Deferred Action for Childhood Arrivals recipient and Ridgewood resident Mart’n Batalla Vidal is the plaintiff in a lawsuit filed in the U.S. District Court for the Eastern District of New York last Thursday aiming to unfreeze Deferred Action for Parents of Americans and expanded DACA applications.
Vidal, who immigrated to the United States from Mexico without authorization when he was 7 years old, is being represented by lawyers from Make the Road New York, the Worker and Immigrant Rights Advocacy Clinic at Yale Law School and the National Immigration Center.
If he wins in court, he will get the three-year working permit that he applied for. The applications for the permits were frozen after an injunction last year made by a Texas federal judge in Texas et al. v. United States — a case in which 26 states sued the federal government — to halt President Obama’s expansion of DACA and DAPA. A Department of Homeland Security initiative to extend two-year work permits to three years for DACA recipients also was blocked by the litigation. The ruling said that the president had exceeded his constitutional authority, and it was affirmed without precedent upon appeal by a deadlocked Supreme Court in June.
“I feel like the injunction that happened in Texas with the judge shouldn’t happen with my case,” Vidal, a member of Make the Road New York who is studying to be a medical assistant and supports his family, told the Chronicle. “It wasn’t fair for other people that went through the same thing that I did. All my life, I’ve been here.”
Vidal was educated in the United States. “I don’t see myself going somewhere except New York,” he said.
The plaintiff applied for his permit in November 2014, the month that Obama announced his expansion of the programs.
“I’m hoping that the more people that were affected through the same thing that I was will come forward and give their case,” he added. Despite the blow to the president’s expansion of the programs, Vidal is still eligible for two-year authorization under the original version of the program, which was not struck down in court, Reuters said.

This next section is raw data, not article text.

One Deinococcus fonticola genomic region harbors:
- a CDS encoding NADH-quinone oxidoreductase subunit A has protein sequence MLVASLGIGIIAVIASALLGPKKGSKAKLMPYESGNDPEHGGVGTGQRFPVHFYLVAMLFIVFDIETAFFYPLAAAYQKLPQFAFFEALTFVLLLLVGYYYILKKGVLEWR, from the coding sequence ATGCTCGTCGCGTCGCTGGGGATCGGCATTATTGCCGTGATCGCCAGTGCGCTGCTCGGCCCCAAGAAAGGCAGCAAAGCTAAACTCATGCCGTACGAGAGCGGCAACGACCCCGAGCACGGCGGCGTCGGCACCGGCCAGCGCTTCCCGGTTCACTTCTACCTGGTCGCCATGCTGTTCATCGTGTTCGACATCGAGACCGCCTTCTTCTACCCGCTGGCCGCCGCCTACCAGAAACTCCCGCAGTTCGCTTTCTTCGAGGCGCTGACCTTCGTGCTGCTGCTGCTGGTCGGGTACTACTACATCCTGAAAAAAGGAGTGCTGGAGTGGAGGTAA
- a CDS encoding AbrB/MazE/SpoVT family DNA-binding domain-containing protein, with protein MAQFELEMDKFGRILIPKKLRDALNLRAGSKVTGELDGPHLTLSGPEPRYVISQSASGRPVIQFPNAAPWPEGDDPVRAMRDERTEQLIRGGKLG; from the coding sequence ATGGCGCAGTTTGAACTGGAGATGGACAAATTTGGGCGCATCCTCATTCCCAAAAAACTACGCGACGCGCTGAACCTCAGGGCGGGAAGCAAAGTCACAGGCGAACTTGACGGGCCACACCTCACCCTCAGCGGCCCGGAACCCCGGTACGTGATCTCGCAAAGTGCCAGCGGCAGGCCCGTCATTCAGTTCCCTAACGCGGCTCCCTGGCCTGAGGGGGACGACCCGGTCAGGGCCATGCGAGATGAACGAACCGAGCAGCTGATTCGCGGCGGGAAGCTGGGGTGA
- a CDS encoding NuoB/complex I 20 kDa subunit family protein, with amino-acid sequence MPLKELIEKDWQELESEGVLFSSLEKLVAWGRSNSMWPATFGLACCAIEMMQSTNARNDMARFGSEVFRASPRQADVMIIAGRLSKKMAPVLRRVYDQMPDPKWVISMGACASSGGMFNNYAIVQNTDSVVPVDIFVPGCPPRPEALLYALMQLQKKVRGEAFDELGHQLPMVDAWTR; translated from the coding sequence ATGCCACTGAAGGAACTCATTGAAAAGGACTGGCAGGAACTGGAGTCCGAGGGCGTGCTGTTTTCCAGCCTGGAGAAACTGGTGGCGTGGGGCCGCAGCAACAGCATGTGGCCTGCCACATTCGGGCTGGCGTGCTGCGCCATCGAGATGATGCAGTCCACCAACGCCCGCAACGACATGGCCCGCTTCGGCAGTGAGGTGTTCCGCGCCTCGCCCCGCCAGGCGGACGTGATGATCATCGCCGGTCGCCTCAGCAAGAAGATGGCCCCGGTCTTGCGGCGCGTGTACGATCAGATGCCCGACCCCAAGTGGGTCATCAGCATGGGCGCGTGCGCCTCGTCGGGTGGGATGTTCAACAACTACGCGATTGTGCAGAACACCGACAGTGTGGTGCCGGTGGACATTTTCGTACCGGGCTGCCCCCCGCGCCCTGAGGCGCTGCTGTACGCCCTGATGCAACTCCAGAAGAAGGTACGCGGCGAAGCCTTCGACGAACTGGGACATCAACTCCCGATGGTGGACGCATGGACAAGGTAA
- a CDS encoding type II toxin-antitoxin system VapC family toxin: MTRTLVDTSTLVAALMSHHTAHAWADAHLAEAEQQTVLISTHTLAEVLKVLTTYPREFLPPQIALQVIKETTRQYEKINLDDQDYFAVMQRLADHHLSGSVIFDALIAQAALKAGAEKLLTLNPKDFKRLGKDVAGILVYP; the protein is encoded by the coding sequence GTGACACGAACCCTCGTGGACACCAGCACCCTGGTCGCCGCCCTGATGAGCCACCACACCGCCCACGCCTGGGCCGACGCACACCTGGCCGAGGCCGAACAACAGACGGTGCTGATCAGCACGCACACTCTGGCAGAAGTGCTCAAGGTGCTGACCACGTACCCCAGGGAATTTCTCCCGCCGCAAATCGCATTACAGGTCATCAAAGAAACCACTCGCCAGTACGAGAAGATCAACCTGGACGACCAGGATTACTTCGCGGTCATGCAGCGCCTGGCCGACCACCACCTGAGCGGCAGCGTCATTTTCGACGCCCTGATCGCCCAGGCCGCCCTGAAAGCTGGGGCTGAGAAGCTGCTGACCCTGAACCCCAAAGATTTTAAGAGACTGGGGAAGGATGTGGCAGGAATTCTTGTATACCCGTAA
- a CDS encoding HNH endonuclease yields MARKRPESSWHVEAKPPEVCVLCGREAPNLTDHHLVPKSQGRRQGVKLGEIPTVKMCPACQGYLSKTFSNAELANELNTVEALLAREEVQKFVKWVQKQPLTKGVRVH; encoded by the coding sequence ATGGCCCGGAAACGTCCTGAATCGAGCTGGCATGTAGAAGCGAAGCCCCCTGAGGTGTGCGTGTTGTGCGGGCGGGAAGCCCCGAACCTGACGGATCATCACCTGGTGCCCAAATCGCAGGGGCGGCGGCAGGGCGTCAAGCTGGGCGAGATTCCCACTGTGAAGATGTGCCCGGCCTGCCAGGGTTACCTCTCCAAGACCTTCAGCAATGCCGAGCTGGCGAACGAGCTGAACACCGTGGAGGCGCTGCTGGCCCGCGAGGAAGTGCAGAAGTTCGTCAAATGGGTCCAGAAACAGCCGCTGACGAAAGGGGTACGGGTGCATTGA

State Sen. Jose Peralta (D-East Elmhurst) is hoping that the lawsuit is successful.
“This is a very smart move on Martin Vidal’s part to present this lawsuit,” Peralta said. “So, we’ll be rooting for him.”
If they win in court, according to the senator, “the country will kind of be split until the Supreme Court actually takes a decisive action on it. That’s what could happen here.”
Assemblyman Francisco Moya (D-Jackson Heights) is also a supporter.
“A preliminary injunction in Texas should not ripple throughout the country derailing the lives of people who, through no fault of their own, have had their DAPA and DACA applications frozen,” Moya said in a prepared statement.
No Queens officials could immediately be found to speak against the programs.
The de Blasio administration and CUNY announced the launch of the ActionNYC DACA Educaton Initiative last Friday, a program that offers classes to immigrants to help them fulfill the educational requirement of the deferred action initiative.
“New York City is home to nearly half a million undocumented immigrants. They are our neighbors, colleagues, friends, and family,” de Blasio said in a prepared statement. “Our new education initiative will provide immigrants with an invaluable opportunity to obtain the sense of security needed to transform their lives.”
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